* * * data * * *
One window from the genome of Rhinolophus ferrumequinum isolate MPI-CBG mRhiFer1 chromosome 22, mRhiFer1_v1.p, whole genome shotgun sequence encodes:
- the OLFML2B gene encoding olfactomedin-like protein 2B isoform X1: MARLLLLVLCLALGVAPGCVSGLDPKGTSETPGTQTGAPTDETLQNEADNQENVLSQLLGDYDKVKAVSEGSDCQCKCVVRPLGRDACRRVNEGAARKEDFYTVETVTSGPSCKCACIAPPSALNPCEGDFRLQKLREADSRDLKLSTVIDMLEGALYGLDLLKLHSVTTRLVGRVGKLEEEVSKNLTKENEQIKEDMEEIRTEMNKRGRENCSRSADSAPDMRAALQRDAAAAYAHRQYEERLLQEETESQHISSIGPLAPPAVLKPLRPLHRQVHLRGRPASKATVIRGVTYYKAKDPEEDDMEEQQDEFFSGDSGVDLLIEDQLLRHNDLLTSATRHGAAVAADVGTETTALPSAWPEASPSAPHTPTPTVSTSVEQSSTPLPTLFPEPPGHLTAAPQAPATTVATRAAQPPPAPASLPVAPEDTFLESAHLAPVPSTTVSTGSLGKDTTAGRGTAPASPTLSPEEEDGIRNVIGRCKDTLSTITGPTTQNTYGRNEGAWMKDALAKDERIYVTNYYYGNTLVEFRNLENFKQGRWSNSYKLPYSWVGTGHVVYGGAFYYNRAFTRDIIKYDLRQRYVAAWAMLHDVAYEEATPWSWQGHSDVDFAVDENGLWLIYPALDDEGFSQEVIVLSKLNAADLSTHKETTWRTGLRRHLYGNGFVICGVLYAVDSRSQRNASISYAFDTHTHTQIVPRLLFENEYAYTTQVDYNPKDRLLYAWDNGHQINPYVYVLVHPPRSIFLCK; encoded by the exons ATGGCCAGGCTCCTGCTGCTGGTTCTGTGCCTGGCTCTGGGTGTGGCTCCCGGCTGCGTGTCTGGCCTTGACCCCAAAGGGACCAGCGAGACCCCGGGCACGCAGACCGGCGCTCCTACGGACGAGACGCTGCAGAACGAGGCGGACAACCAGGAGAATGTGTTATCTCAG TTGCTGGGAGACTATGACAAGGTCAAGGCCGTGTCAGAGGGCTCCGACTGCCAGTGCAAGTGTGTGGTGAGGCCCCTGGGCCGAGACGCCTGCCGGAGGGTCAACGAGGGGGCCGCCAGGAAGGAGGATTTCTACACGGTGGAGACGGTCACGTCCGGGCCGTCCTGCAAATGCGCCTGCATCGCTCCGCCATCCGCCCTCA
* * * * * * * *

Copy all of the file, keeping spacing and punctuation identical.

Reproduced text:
One window from the genome of Rhinolophus ferrumequinum isolate MPI-CBG mRhiFer1 chromosome 22, mRhiFer1_v1.p, whole genome shotgun sequence encodes:
- the OLFML2B gene encoding olfactomedin-like protein 2B isoform X1: MARLLLLVLCLALGVAPGCVSGLDPKGTSETPGTQTGAPTDETLQNEADNQENVLSQLLGDYDKVKAVSEGSDCQCKCVVRPLGRDACRRVNEGAARKEDFYTVETVTSGPSCKCACIAPPSALNPCEGDFRLQKLREADSRDLKLSTVIDMLEGALYGLDLLKLHSVTTRLVGRVGKLEEEVSKNLTKENEQIKEDMEEIRTEMNKRGRENCSRSADSAPDMRAALQRDAAAAYAHRQYEERLLQEETESQHISSIGPLAPPAVLKPLRPLHRQVHLRGRPASKATVIRGVTYYKAKDPEEDDMEEQQDEFFSGDSGVDLLIEDQLLRHNDLLTSATRHGAAVAADVGTETTALPSAWPEASPSAPHTPTPTVSTSVEQSSTPLPTLFPEPPGHLTAAPQAPATTVATRAAQPPPAPASLPVAPEDTFLESAHLAPVPSTTVSTGSLGKDTTAGRGTAPASPTLSPEEEDGIRNVIGRCKDTLSTITGPTTQNTYGRNEGAWMKDALAKDERIYVTNYYYGNTLVEFRNLENFKQGRWSNSYKLPYSWVGTGHVVYGGAFYYNRAFTRDIIKYDLRQRYVAAWAMLHDVAYEEATPWSWQGHSDVDFAVDENGLWLIYPALDDEGFSQEVIVLSKLNAADLSTHKETTWRTGLRRHLYGNGFVICGVLYAVDSRSQRNASISYAFDTHTHTQIVPRLLFENEYAYTTQVDYNPKDRLLYAWDNGHQINPYVYVLVHPPRSIFLCK; encoded by the exons ATGGCCAGGCTCCTGCTGCTGGTTCTGTGCCTGGCTCTGGGTGTGGCTCCCGGCTGCGTGTCTGGCCTTGACCCCAAAGGGACCAGCGAGACCCCGGGCACGCAGACCGGCGCTCCTACGGACGAGACGCTGCAGAACGAGGCGGACAACCAGGAGAATGTGTTATCTCAG TTGCTGGGAGACTATGACAAGGTCAAGGCCGTGTCAGAGGGCTCCGACTGCCAGTGCAAGTGTGTGGTGAGGCCCCTGGGCCGAGACGCCTGCCGGAGGGTCAACGAGGGGGCCGCCAGGAAGGAGGATTTCTACACGGTGGAGACGGTCACGTCCGGGCCGTCCTGCAAATGCGCCTGCATCGCTCCGCCATCCGCCCTCA